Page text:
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We have paper bags, pencils, sharpies, a cookie cutter (more on that in a bit)  and leftover spider’s web for stuffing. Also the glue gun that didn’t make the picture.

Of course nothing goes smoothly here. The pattern was too big for the little lunch sized bags I have so I had to trace a cookie cutter.

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Next I cut out the gingerbread men and put hot glue around the edges of the two pieces of paper and stuck them together. Then I stuffed the gingerbread man with webbing and sealed up the edges. I didn’t get any pictures of that because, quite frankly, I was too busy burning my fingers and getting webbing stuck in the glue but here is a picture of it all done:

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It was not easy stuffing that sucker and I did not get the glue near enough to the edges so his arms and legs don’t have enough stuffing. If you look closely you can see that we had a little stuffing hemorrhage on the left side of his neck. Also he is very plain.

The example gingerbread man is nicely decorated with ribbon and buttons. I did not have any of that.

I did have some fake holly though…

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although it ended up looking like a Christmas themed clown bow tie. For some reason we decided he needed eyes but turns out they just make him look afraid. I tried to attach some wire to hang him with but, although it worked it does NOT  look good 😦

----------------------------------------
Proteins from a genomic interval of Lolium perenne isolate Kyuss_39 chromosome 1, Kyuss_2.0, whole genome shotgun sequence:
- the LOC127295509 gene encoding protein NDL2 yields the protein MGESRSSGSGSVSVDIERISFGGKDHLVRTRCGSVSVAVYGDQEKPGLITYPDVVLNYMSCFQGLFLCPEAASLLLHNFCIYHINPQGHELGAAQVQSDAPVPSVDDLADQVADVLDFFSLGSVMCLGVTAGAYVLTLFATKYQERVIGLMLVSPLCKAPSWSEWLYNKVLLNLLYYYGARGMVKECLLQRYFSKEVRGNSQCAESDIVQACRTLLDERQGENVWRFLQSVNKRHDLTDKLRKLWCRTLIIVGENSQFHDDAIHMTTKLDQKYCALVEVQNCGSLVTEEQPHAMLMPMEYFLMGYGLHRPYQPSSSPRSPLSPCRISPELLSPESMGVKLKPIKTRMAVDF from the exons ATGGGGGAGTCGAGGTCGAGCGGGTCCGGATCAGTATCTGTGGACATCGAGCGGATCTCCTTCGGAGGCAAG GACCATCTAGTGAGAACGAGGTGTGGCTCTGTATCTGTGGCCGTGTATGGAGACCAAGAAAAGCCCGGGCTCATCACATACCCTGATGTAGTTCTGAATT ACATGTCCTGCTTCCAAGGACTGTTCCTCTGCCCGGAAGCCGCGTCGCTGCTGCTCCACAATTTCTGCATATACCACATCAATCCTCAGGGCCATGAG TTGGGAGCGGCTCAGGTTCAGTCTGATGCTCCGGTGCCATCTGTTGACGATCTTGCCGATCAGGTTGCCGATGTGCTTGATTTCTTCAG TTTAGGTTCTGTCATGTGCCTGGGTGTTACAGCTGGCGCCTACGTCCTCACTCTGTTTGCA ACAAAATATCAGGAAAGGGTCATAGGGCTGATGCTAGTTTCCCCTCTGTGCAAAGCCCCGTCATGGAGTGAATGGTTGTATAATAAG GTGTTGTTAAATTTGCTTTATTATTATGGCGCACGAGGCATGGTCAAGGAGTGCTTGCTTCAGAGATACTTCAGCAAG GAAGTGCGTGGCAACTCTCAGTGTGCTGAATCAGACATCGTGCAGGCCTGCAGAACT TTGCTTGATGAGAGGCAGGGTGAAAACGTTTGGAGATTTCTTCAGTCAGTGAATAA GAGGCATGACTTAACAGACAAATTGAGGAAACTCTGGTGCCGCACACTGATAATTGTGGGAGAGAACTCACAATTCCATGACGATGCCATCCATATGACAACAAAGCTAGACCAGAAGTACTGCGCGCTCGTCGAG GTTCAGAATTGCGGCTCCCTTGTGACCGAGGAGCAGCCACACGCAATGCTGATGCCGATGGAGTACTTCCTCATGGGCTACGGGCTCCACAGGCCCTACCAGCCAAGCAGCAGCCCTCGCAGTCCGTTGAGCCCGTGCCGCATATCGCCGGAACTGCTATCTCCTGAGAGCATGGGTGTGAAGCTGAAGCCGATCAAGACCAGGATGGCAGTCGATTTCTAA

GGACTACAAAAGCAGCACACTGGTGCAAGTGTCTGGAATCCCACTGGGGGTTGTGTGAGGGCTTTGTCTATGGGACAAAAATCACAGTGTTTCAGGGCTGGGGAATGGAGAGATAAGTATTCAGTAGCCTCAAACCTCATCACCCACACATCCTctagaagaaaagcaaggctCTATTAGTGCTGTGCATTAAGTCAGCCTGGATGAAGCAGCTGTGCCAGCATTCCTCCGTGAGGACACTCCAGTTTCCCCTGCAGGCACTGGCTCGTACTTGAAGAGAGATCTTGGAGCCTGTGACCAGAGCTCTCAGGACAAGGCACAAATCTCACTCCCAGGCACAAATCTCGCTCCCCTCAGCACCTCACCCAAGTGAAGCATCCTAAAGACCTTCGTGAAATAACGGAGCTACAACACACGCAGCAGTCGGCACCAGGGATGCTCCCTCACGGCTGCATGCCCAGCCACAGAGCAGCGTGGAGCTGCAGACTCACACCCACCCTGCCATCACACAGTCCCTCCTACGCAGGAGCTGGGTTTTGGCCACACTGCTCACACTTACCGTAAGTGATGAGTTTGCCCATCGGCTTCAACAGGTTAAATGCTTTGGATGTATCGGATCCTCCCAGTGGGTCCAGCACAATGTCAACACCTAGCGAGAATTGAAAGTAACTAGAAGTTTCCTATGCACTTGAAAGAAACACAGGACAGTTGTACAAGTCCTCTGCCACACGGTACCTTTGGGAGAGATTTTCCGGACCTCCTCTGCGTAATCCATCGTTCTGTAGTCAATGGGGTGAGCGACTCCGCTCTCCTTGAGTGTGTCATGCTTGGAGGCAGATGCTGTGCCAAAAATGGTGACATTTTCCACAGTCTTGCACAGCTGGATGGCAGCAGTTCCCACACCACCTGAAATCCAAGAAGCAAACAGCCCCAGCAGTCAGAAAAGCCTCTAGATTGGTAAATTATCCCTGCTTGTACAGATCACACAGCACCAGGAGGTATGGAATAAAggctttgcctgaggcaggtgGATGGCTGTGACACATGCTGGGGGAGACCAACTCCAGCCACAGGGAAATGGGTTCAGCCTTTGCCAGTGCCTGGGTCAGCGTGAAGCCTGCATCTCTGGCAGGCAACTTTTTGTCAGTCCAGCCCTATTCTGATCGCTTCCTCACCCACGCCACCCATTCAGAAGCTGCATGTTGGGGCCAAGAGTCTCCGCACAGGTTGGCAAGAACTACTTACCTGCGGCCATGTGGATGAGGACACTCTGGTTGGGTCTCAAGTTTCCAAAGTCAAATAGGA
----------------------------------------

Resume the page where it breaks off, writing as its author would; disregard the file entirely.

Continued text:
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So. I ended up with a frightened Christmas clown with flaccid arms and legs whose insides are leaking out and also burned fingers (mine not Holly boy’s).

Fa la la la fail.

At least I didn’t have to buy anything.

Fall Gourd

When we went apple picking the other day we did not pick pumpkins from the pumpkin patch. Why not? (you ask) Because we are cheap and you can get pumpkins for a lot less at Lowes or Walmart. Plus, most of them were a little soft from sitting in the field too long.

We did get gourds though. Because they were $.99.

But that left me stuck with a gourd to decorate instead of a pumpkin and you can’t carve gourds.

So I looked up no-carve pumpkin decorating on Pinterest and I came up with this…

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DIY Pumpkin decorating from The Sweet Escape

I knew we would need little leaves because gourds are smaller than pumpkins.

The daughter and I hit the front yard and found some, then came inside to get our craft on!

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I skipped the part where she painted the pumpkin because I figured my gourd was pale enough already.

Let me tell you, I’m not sure if it was because my gourd was so small and rounded or because I am uncoordinated, but it is NOT easy to get those suckers to lay anything near flat.

After a crap ton of mod podge and a lot of frustration, this was the result:

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Yeah…not so good.

I basically decided to wait until the mod podge was at least partially dry and then try to stick the edges down. I was only somewhat successful.

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As you can see, although they are definitely better attached, they are still not glued down flat like in the original project.

You can probably also tell that I added something. It didn’t show up well in the pictures but we gave the gourd a bit of fine, red, glitter. It actually makes the gourd catch the light and really improved the project. You can’t tell from the pictures though, because my camera picked now to run low on batteries which meant crappy(er) pictures.

Also, once it was fully dry, the gourd had a nice shine from the mod podge. Would have taken a picture but, you know, dead battery.

It turned out worse than I was hoping and better than I thought it would after first trying to stick those leaves on. Not sure if that makes it a win or a fail? Either way it was not an easy or a fun project, at least not with a gourd.

I would recommend springing for the pumpkin.